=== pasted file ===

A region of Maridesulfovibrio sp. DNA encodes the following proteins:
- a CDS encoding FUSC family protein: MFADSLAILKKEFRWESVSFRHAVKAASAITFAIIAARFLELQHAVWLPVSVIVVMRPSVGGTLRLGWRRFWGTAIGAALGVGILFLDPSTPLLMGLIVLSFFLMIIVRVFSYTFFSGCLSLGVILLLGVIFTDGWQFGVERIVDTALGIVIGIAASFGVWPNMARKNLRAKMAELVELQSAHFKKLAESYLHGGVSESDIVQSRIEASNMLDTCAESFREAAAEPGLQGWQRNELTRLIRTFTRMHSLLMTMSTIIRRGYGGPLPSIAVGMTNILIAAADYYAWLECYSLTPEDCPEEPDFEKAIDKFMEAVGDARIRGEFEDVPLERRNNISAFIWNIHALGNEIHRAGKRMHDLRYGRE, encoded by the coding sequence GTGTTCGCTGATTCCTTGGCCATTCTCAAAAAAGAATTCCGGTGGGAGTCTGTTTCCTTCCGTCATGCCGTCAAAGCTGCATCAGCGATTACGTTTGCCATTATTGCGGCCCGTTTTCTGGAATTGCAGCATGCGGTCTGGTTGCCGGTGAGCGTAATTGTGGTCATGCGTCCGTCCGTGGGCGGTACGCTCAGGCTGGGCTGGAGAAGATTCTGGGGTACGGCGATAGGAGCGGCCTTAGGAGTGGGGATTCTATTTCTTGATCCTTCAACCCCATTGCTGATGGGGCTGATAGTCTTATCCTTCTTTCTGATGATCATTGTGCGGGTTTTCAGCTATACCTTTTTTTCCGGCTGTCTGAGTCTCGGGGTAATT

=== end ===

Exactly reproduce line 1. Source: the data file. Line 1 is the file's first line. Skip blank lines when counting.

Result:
A region of Maridesulfovibrio sp. DNA encodes the following proteins: